Following the debate about all the different scheduling approaches it is inevitable that you are faced with two kinds of conceptuality: “flow shop scheduling” vs. “job shop scheduling”. The final intention of this blog is to give an understanding that the scheduling challenges and approaches of both worlds are so different, and why this is the case.
Therefore I first point out the different characteristics of flow shops and job shops as such. Based on this I derive the differences that come along with this in terms of scheduling. Finally, I give an outlook on what impact the differences have on tools to productively schedule flow shops and job shops.
The first look into the current debate gives you a rough – because short – definition of both kinds.
In a flow shop, the manufacturing process follows a fixed linear structure. That means that all orders need to be manufactured in the same way on the same machines.
In a job shop, the routing of each job can be individual. That means that all orders (potentially) need to be manufactured differently on the same machines or a certain part of the same machines.
This gives a good first impression of the significant diversity of both manufacturing environments.
But in my eyes the best way to fully comprise the diversity, it is very useful to further characterize a flow shop and a job shop based on common criteria of the manufacturing industry.
To keep this as easy to understand as possible in the following I refer to the most extreme forms of flow shops and job shops possible.
In terms of a flow shop, this would be a manufacturing site with 100% standardization operated in an assembly production line. On the other hand, a job shop would be a business with 100% customization with a typical batch size of 1, which implies that every finished product is unique.
The graph below sums up the diversity of flow shops vs. job shops:
As we now have an understanding of the significant differences of both manufacturing environments the next step is to evaluate what impact the diversity has on scheduling.
Or in other words:
If we translate these characteristics into scheduling requirements it is obvious that flow shop scheduling and job shop scheduling also differ significantly. Let's start again with handy summaries:
As the required data is not volatile and the planning environment is very stable and not dynamic, reliable input data can be generated. This is true for the demand as well as for the duration of operations.
In the case of an assembly production line, the challenge of scheduling can even be boiled down to optimizing the cycle time of how the line moves forward. In general, the output of flow shop scheduling is when to operate which task in which batch size.
To calculate such a schedule mathematical heuristics (like a genetic algorithm or simulated annealing) are very appropriate and common approaches to find the optimum solution for the given planning field. The respective - centrally determined - occupancy plan is then the firm instruction for the shop floor.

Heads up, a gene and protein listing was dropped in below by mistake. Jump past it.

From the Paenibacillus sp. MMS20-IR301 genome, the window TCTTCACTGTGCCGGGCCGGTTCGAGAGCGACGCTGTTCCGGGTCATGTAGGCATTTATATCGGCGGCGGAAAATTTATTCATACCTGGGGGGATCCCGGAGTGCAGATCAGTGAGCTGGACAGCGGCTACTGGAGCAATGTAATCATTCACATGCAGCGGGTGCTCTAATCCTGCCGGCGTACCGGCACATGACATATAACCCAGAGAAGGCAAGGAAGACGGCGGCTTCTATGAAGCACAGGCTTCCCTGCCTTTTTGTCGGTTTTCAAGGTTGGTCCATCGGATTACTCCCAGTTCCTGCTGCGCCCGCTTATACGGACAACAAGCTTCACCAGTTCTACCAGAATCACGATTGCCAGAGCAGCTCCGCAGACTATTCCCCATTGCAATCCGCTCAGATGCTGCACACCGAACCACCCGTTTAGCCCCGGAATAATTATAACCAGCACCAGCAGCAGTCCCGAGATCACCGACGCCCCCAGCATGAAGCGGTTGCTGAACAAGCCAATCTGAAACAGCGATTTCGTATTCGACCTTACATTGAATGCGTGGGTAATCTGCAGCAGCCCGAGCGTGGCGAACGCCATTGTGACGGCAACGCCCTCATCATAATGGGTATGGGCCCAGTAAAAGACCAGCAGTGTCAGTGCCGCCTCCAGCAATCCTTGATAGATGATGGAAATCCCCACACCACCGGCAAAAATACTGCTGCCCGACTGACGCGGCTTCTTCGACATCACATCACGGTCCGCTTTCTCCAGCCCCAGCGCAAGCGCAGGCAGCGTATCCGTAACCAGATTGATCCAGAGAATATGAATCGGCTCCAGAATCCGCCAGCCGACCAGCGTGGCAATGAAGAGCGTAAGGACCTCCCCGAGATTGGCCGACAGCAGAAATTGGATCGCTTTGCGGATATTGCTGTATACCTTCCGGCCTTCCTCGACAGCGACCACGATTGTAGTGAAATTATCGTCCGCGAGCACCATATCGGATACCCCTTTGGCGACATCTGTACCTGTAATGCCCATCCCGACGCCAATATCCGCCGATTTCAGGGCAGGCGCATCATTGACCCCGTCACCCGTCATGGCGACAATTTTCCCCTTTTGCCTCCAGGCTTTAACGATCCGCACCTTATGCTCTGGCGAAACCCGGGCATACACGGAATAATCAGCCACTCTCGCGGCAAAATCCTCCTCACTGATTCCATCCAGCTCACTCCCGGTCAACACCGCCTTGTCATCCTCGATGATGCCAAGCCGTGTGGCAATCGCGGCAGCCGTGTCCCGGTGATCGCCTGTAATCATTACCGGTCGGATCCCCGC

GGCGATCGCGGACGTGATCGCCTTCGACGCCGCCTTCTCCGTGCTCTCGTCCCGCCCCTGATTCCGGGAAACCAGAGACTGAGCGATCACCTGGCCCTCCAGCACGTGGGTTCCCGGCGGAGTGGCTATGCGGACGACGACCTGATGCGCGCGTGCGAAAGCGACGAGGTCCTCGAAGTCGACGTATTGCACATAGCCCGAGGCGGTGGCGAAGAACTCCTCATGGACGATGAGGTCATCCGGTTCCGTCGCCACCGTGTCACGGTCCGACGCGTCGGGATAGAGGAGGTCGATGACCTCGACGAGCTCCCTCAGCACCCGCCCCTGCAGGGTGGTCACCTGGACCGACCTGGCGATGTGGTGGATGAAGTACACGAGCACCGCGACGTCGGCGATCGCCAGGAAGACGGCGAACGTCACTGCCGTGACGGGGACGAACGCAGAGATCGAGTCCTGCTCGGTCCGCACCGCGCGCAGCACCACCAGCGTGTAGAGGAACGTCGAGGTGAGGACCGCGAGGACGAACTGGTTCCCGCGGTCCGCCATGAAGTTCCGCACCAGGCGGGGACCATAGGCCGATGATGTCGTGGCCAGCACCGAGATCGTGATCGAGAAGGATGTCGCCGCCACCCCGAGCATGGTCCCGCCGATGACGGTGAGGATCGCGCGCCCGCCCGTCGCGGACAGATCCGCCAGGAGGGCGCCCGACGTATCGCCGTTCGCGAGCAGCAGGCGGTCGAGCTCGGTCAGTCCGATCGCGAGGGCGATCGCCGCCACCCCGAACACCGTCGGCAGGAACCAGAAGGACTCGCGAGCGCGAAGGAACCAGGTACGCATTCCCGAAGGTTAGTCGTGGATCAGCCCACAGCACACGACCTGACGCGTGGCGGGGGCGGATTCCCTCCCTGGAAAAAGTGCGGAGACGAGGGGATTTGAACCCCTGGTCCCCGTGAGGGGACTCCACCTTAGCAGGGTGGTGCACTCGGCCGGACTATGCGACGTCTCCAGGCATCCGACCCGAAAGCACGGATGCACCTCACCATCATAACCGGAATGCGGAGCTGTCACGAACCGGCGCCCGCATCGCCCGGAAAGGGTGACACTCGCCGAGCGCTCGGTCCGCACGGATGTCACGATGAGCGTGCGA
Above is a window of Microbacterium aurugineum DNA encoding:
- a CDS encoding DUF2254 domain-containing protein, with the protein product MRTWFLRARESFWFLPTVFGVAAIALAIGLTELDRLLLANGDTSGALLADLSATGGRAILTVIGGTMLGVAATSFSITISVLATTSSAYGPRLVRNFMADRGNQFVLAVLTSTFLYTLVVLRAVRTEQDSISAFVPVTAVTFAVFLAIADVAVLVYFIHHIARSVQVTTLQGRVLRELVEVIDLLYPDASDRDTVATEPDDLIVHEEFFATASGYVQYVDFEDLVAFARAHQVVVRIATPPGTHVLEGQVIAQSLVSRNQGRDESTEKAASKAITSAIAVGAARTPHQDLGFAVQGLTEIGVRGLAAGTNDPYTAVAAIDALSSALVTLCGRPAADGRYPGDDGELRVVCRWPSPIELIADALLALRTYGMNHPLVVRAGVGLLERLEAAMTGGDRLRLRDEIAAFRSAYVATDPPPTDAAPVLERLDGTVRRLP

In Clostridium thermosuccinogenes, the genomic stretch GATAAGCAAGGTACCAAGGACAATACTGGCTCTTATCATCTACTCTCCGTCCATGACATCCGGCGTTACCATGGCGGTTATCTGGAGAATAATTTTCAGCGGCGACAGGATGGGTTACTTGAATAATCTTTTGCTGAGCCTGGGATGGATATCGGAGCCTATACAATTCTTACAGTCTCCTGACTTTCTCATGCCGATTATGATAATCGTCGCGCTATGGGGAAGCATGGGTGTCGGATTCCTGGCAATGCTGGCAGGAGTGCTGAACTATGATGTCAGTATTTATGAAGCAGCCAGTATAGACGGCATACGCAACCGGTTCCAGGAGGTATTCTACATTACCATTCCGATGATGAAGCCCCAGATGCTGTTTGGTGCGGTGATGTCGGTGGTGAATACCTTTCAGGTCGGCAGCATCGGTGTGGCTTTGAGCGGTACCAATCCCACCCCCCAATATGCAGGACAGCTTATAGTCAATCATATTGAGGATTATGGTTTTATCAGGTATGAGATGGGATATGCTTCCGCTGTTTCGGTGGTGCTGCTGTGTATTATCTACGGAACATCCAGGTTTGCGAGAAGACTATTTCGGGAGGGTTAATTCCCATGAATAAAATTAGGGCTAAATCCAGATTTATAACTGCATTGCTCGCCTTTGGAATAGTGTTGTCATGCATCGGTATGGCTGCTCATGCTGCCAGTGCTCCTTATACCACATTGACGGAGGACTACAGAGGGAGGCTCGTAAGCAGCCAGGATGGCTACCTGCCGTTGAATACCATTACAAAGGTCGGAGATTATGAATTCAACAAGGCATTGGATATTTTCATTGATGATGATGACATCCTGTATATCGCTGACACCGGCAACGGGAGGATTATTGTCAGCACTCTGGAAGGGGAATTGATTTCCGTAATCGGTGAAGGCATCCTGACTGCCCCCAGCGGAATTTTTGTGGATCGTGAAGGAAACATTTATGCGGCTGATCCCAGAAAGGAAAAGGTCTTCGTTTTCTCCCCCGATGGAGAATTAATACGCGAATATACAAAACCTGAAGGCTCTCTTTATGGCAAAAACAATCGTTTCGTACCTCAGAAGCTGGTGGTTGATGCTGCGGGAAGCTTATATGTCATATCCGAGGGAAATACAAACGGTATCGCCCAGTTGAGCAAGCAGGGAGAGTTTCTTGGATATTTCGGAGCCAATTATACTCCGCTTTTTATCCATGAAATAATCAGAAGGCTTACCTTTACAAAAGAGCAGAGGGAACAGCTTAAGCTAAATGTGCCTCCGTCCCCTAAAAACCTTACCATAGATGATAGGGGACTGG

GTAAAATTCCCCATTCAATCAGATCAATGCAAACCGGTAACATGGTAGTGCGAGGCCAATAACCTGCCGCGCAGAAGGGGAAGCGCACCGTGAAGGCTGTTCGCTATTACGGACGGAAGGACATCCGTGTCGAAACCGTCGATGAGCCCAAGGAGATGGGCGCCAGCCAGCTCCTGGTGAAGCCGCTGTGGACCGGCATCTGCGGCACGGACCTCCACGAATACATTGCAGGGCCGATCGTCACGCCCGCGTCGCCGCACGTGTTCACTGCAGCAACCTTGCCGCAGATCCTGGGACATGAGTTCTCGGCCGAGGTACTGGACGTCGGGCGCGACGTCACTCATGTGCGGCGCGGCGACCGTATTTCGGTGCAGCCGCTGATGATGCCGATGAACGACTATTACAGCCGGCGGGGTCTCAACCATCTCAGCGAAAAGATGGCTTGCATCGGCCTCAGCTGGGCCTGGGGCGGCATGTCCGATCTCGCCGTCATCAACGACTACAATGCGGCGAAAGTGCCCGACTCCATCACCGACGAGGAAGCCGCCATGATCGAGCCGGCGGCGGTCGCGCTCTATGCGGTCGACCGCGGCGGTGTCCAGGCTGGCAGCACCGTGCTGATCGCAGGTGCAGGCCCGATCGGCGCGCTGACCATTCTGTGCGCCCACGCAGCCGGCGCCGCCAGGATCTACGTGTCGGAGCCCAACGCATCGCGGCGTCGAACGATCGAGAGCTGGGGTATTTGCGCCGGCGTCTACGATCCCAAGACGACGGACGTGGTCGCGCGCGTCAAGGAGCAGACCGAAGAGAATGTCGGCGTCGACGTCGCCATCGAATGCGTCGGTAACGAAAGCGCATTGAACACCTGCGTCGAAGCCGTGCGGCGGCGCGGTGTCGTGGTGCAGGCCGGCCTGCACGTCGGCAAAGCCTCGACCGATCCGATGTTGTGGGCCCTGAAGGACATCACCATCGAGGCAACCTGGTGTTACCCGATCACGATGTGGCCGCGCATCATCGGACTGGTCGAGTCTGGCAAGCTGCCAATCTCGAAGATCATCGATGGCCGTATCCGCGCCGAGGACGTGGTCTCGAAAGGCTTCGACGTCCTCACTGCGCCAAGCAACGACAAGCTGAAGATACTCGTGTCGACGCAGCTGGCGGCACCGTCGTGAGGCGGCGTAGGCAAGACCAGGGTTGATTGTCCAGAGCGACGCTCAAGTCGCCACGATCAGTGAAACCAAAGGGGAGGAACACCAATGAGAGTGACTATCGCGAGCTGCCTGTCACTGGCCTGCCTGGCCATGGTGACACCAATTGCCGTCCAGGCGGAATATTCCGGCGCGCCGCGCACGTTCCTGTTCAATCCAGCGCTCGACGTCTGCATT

As the planning environment of job shops is not stable at all but very dynamic the estimation of planned duration comes along with a high degree of fluctuation. Furthermore, the demand is not calculable upfront as it is 100% customer order-driven.
So mathematical approaches are not appropriate as the high inaccuracy of the data would only pretend to deal with an optimum. Also, the ongoing need to reschedule due to daily incidents makes the flexibility to easily deal with this dynamic more important than the calculation of an alleged optimum.
The consequence is: for job shops visual scheduling approaches with automated scheduling support are most appropriate to answer the dynamic and productively generate schedules that then serve as a guideline for execution.
This again gives a good overview of the significant diversity of the scheduling challenges of both manufacturing environments. To work out the individual differences even more precisely, I now analyze the following based on common planning parameters.
To wrap up the scheduling requirements:
The planning environment of a flow shop can be designated to be more favorable due to the stability of the decision-making field. On the other hand, the planning environment of a job shop comes along with more dynamic and more complexity.
As written above flow shop scheduling can be described in mathematic models, that – fortunately – are solvable with modern technology. So flow shop scheduling tools consist of a heuristic engine that is capable to consider all flow shop parameters and then calculate the optimum of the given input.
Specifying a scheduling tool for job shops is not as favorable and finding an appropriate scheduling solution can be a herculean task.
But because of the knowledge gained from this blog post, the following four requirements must be met to successfully to face the special challenges of the job shop environment:
And, if you still do not know how and where to start: Here is a blog post how to successfully start with job shop scheduling.
In summary, it can be said that flow shops differ so significantly from job shops that one can even speak of diametrical opposites. This contrast is not only noticeable in the comparison of characteristics, but also concerning the planning parameters.
Also it becomes clear that the requirements of job shop scheduling are much more extensive and complex to handle. While flow shop scheduling can be done by a mathematical algorithm, job shop scheduling essentially requires to consider the human factor.